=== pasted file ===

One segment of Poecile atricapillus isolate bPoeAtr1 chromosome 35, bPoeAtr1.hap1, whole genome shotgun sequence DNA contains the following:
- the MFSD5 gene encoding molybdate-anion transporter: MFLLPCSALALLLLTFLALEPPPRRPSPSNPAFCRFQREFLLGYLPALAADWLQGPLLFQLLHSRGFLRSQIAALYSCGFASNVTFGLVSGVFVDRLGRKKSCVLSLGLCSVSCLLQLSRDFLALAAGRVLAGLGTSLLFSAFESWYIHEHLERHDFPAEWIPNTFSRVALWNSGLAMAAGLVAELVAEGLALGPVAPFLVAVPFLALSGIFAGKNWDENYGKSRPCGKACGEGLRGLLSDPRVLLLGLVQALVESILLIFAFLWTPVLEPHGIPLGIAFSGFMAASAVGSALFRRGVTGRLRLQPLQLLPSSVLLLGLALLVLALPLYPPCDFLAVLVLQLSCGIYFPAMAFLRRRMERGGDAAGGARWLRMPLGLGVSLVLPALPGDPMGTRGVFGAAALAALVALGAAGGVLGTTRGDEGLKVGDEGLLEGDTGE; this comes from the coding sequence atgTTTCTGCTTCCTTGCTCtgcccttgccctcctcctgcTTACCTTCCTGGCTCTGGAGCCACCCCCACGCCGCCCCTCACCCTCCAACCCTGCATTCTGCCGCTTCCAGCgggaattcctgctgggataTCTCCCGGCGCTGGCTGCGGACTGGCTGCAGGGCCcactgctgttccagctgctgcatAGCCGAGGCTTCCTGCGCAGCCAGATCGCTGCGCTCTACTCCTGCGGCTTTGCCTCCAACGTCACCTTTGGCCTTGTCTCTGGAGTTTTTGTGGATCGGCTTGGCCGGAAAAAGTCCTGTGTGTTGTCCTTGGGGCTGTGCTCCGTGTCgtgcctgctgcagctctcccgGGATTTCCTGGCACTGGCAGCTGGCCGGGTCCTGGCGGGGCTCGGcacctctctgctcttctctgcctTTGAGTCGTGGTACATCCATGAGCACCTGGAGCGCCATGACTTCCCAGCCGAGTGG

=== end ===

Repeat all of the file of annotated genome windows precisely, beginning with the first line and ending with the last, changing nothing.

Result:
One segment of Poecile atricapillus isolate bPoeAtr1 chromosome 35, bPoeAtr1.hap1, whole genome shotgun sequence DNA contains the following:
- the MFSD5 gene encoding molybdate-anion transporter: MFLLPCSALALLLLTFLALEPPPRRPSPSNPAFCRFQREFLLGYLPALAADWLQGPLLFQLLHSRGFLRSQIAALYSCGFASNVTFGLVSGVFVDRLGRKKSCVLSLGLCSVSCLLQLSRDFLALAAGRVLAGLGTSLLFSAFESWYIHEHLERHDFPAEWIPNTFSRVALWNSGLAMAAGLVAELVAEGLALGPVAPFLVAVPFLALSGIFAGKNWDENYGKSRPCGKACGEGLRGLLSDPRVLLLGLVQALVESILLIFAFLWTPVLEPHGIPLGIAFSGFMAASAVGSALFRRGVTGRLRLQPLQLLPSSVLLLGLALLVLALPLYPPCDFLAVLVLQLSCGIYFPAMAFLRRRMERGGDAAGGARWLRMPLGLGVSLVLPALPGDPMGTRGVFGAAALAALVALGAAGGVLGTTRGDEGLKVGDEGLLEGDTGE; this comes from the coding sequence atgTTTCTGCTTCCTTGCTCtgcccttgccctcctcctgcTTACCTTCCTGGCTCTGGAGCCACCCCCACGCCGCCCCTCACCCTCCAACCCTGCATTCTGCCGCTTCCAGCgggaattcctgctgggataTCTCCCGGCGCTGGCTGCGGACTGGCTGCAGGGCCcactgctgttccagctgctgcatAGCCGAGGCTTCCTGCGCAGCCAGATCGCTGCGCTCTACTCCTGCGGCTTTGCCTCCAACGTCACCTTTGGCCTTGTCTCTGGAGTTTTTGTGGATCGGCTTGGCCGGAAAAAGTCCTGTGTGTTGTCCTTGGGGCTGTGCTCCGTGTCgtgcctgctgcagctctcccgGGATTTCCTGGCACTGGCAGCTGGCCGGGTCCTGGCGGGGCTCGGcacctctctgctcttctctgcctTTGAGTCGTGGTACATCCATGAGCACCTGGAGCGCCATGACTTCCCAGCCGAGTGG